I have a question that might be too specific and I don’t really find the answer just yet (maybe because it’s very specific). So my question is if let’s say I went back to Asia and things didn’t end well after a year, can I still apply for the job-seeking visa in Germany as easy as if I just graduated? Any information is appreciated! Thanks!

    • Reply Bastien - Settle in Berlin 19/03/2020 at 21:55

      Hey Haydar. I have no idea. I guess it depends on your profile, and maybe even the Beamter processing your case…

  • Reply SANJAY TIWARI 06/03/2020 at 21:44

    Hello Reader and Admin,
    I have a query. I have Job seeker visa (from 21 jan till 20 july). I am in Cologne.
    1) I am trying to seek to job. If in case i could not land on to job then can i extend this visa.
    If yes then how ?
    2) Furthermore if i will get job within this duration what should i do becuase i am confused with temporary resident permit and blue card are both of them are same or different.
    3) Is Blue card related application is being done by employee or employer

    If you can give me tips and tricks to find job in germany.

    Thanks and Regards,
    sanjay

    • Reply Bastien - Settle in Berlin 09/03/2020 at 21:24

      Hey Sanja. You can ready more about the blue card this way. Visa extensions maybe granted on a case by case basis. I can imagine you could obtain an extension if you could prove you already have a serious offer and you just need more time to process your work visa/blue card.

  • Reply Godfrey 05/03/2020 at 09:25

    Hello I am from African
    Holding a human resources degree,
    Is it possible for the one who hold a job seeking visa, failing to get a jobs of his/her professional to seek employment in any casual jobs like in construction, cafe,cleaner etc

    • Reply Bastien - Settle in Berlin 09/03/2020 at 21:16

      Hey Godfrey. Yes.

  • Reply Rajan Baraiya 12/02/2020 at 23:13

    Hello,
    Thank you very much for this information.
    Currently, I am a student of MSc. Data analytics at Ireland and Want apply for a job seeking Job of Germany.
    I have two major questions,
    1. As I am a fresher and studying from Ireland, Can I apply for it?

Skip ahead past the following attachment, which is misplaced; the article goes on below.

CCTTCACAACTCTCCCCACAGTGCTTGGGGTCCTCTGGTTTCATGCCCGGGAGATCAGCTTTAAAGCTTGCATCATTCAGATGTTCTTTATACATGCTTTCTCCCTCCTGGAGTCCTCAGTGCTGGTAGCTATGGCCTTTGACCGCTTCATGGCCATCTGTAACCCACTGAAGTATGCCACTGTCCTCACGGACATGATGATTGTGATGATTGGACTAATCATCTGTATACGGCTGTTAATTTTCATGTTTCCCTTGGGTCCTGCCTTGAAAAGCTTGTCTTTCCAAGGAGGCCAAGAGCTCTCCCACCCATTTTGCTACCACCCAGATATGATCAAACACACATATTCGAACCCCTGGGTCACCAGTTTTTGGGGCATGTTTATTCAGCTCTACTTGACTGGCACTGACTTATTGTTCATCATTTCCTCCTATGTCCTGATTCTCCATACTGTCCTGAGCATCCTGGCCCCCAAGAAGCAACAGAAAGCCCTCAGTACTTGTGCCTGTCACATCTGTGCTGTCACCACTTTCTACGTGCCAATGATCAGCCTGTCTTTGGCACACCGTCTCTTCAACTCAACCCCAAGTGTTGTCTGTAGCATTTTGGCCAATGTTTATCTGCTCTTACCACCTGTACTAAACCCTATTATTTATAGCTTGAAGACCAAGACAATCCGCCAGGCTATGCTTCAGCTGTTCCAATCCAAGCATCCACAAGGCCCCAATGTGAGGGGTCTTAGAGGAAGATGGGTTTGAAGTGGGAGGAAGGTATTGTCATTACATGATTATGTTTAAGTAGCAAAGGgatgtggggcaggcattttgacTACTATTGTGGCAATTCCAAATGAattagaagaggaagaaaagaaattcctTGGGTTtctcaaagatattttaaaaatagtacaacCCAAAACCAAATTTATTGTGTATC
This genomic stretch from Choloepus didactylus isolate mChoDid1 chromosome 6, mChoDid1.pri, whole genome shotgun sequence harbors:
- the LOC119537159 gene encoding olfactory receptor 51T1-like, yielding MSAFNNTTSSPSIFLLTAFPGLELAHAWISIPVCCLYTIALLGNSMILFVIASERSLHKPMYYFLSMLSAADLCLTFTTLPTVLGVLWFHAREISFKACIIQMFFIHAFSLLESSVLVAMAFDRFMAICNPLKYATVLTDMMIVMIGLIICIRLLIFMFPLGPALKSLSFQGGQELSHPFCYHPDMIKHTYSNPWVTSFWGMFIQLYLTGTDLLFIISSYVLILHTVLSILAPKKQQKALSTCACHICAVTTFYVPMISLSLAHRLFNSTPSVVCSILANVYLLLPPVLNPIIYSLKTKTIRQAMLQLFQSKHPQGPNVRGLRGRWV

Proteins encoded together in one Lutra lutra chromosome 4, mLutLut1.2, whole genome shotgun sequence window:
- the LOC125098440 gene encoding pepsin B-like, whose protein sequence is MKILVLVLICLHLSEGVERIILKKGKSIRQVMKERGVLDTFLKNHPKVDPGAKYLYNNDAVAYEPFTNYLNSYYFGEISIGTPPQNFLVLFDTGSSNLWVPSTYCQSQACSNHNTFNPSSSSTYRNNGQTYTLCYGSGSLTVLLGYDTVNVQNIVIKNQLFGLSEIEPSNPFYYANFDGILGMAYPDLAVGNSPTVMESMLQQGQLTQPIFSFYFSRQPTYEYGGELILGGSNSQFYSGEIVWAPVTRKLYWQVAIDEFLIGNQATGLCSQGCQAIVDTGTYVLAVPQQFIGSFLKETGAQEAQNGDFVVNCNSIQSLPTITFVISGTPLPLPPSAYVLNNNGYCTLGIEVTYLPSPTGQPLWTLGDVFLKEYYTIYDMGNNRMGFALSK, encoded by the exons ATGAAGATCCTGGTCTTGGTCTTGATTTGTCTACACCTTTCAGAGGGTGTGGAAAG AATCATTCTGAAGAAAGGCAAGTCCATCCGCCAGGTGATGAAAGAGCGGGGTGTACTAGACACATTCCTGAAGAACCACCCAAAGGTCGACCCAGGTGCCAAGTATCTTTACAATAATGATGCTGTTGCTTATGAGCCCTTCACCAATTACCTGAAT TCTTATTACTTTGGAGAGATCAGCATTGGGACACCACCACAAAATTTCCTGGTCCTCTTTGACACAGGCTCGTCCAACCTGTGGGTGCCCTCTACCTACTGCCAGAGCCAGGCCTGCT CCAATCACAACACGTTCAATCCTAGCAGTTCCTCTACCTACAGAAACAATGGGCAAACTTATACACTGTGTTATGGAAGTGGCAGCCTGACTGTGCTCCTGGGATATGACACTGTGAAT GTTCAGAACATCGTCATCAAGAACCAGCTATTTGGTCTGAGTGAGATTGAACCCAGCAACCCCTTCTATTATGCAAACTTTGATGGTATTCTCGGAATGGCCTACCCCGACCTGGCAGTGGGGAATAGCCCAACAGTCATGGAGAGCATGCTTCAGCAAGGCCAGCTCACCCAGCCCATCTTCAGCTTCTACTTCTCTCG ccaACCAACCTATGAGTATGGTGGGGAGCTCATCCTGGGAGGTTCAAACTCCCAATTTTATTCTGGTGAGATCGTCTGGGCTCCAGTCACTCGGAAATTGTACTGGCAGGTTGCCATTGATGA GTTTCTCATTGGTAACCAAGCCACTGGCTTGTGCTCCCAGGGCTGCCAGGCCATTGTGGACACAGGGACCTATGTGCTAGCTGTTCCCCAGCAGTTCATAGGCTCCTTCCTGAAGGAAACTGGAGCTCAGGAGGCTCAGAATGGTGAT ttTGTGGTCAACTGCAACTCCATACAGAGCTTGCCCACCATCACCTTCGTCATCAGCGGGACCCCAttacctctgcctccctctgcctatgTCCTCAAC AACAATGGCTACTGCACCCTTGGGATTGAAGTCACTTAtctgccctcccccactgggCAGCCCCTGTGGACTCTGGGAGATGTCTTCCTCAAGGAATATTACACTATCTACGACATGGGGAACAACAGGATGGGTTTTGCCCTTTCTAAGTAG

2. Can German language student apply for the Job Seeking Visa from Berlin ?
    Regards,
    Rajan Baraiya

    • Reply Bastien - Settle in Berlin 16/02/2020 at 20:49

      Hey Rajan. 1. The prerequisites are clearly stated in the post. 2. ?

  • Reply sam 04/02/2020 at 07:04

    i need to german job seeker visa if any budy know please guide me

  • Reply MAK 29/01/2020 at 22:52

    Hi – I need some guidance.
    I have German work visa valid till Feb 28, 2020. But currently I am residing in my home country as the employer who offered me job has some issue and currently he has no assignment for me in Germany. Please suggest me should I travel to Germany and apply for Job Seeker visa there or my current visa status can be converted to Job Seeker. I am too much depressed as I got chance to own this visa but now I couldn’t travel due to unavailability of work with my employer. Please suggest me should I stay here in my home country and apply for job seeker visa here or should I travel to Germany and convert my visa to Job seeker visa there.
    Please note that the employer name is mentioned in my visa and it is also mentioned that I am eligible for the Blue card.
    Kindly respond me as soon as possible as I have very short time to make decision.

    Thanks

    • Reply Bastien - Settle in Berlin 03/02/2020 at 15:04

      Hey Mak. It seems like you know all the parameters to take into account yourself. Applying for a job seeker visa seems certainly possibly and nothing speak against ist. It seems like a personal decision to me in your case.

  • Reply Ramse 27/12/2019 at 13:51

    Hello everyone,
    I am working in cybersecuritya ND I have 3.5years of experience. Am I eligible for Jobseeker visa. Is there any minimum specific requirement ?

    • Reply Bastien - Settle in Berlin 30/12/2019 at 15:39

      Hey Ramse. I cannot comment on individual cases on so little info. Please get in touch with an immigration expert.

  • Reply yvonne 23/12/2019 at 18:03

    Can I leave Germany for a whale and come back with job seeker visa?

    • Reply Bastien - Settle in Berlin 30/12/2019 at 15:47

      Hey Yvonne. I suppose yes. Hard to say on so little details?

  • Reply JAGMOHAN 23/12/2019 at 09:03

    Hello All,

    I need guidance to know that Is there any AGE LIMIT to apply for the Germany Jobseeker visa. Kindly guide. Thank you so much. Regards, JAGMOHAN